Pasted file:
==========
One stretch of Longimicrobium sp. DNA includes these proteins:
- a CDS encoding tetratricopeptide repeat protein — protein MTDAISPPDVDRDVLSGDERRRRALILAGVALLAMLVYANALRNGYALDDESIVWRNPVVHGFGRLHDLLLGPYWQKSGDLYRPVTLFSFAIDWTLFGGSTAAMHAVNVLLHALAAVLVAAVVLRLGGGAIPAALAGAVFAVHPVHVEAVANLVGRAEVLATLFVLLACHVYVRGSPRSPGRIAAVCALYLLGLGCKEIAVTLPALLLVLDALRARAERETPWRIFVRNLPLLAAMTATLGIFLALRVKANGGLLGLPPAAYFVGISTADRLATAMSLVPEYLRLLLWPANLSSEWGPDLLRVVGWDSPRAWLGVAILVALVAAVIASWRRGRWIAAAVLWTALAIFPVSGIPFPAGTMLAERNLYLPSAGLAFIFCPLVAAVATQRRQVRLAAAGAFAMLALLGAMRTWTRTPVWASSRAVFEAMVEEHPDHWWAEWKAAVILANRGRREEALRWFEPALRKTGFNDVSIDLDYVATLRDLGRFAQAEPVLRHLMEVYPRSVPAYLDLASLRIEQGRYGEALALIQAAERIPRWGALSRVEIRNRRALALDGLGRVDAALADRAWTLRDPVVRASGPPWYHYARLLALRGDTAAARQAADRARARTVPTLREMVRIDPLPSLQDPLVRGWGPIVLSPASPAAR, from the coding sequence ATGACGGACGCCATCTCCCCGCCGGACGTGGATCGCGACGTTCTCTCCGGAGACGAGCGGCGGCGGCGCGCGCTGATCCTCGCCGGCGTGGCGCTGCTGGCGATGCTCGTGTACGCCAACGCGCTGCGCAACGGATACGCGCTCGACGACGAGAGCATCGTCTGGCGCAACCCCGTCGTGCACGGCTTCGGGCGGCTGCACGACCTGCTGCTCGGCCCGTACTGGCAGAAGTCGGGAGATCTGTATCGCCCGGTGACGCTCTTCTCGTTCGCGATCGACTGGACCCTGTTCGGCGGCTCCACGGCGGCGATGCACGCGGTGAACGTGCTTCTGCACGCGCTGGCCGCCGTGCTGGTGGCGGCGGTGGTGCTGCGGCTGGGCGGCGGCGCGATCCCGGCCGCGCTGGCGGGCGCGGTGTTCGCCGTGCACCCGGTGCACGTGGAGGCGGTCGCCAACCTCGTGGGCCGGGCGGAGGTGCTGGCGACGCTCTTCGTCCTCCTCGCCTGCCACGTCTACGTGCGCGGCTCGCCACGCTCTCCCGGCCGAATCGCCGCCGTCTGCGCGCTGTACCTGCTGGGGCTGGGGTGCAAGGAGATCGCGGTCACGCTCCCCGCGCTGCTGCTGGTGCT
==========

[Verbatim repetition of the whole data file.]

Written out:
One stretch of Longimicrobium sp. DNA includes these proteins:
- a CDS encoding tetratricopeptide repeat protein — protein MTDAISPPDVDRDVLSGDERRRRALILAGVALLAMLVYANALRNGYALDDESIVWRNPVVHGFGRLHDLLLGPYWQKSGDLYRPVTLFSFAIDWTLFGGSTAAMHAVNVLLHALAAVLVAAVVLRLGGGAIPAALAGAVFAVHPVHVEAVANLVGRAEVLATLFVLLACHVYVRGSPRSPGRIAAVCALYLLGLGCKEIAVTLPALLLVLDALRARAERETPWRIFVRNLPLLAAMTATLGIFLALRVKANGGLLGLPPAAYFVGISTADRLATAMSLVPEYLRLLLWPANLSSEWGPDLLRVVGWDSPRAWLGVAILVALVAAVIASWRRGRWIAAAVLWTALAIFPVSGIPFPAGTMLAERNLYLPSAGLAFIFCPLVAAVATQRRQVRLAAAGAFAMLALLGAMRTWTRTPVWASSRAVFEAMVEEHPDHWWAEWKAAVILANRGRREEALRWFEPALRKTGFNDVSIDLDYVATLRDLGRFAQAEPVLRHLMEVYPRSVPAYLDLASLRIEQGRYGEALALIQAAERIPRWGALSRVEIRNRRALALDGLGRVDAALADRAWTLRDPVVRASGPPWYHYARLLALRGDTAAARQAADRARARTVPTLREMVRIDPLPSLQDPLVRGWGPIVLSPASPAAR, from the coding sequence ATGACGGACGCCATCTCCCCGCCGGACGTGGATCGCGACGTTCTCTCCGGAGACGAGCGGCGGCGGCGCGCGCTGATCCTCGCCGGCGTGGCGCTGCTGGCGATGCTCGTGTACGCCAACGCGCTGCGCAACGGATACGCGCTCGACGACGAGAGCATCGTCTGGCGCAACCCCGTCGTGCACGGCTTCGGGCGGCTGCACGACCTGCTGCTCGGCCCGTACTGGCAGAAGTCGGGAGATCTGTATCGCCCGGTGACGCTCTTCTCGTTCGCGATCGACTGGACCCTGTTCGGCGGCTCCACGGCGGCGATGCACGCGGTGAACGTGCTTCTGCACGCGCTGGCCGCCGTGCTGGTGGCGGCGGTGGTGCTGCGGCTGGGCGGCGGCGCGATCCCGGCCGCGCTGGCGGGCGCGGTGTTCGCCGTGCACCCGGTGCACGTGGAGGCGGTCGCCAACCTCGTGGGCCGGGCGGAGGTGCTGGCGACGCTCTTCGTCCTCCTCGCCTGCCACGTCTACGTGCGCGGCTCGCCACGCTCTCCCGGCCGAATCGCCGCCGTCTGCGCGCTGTACCTGCTGGGGCTGGGGTGCAAGGAGATCGCGGTCACGCTCCCCGCGCTGCTGCTGGTGCT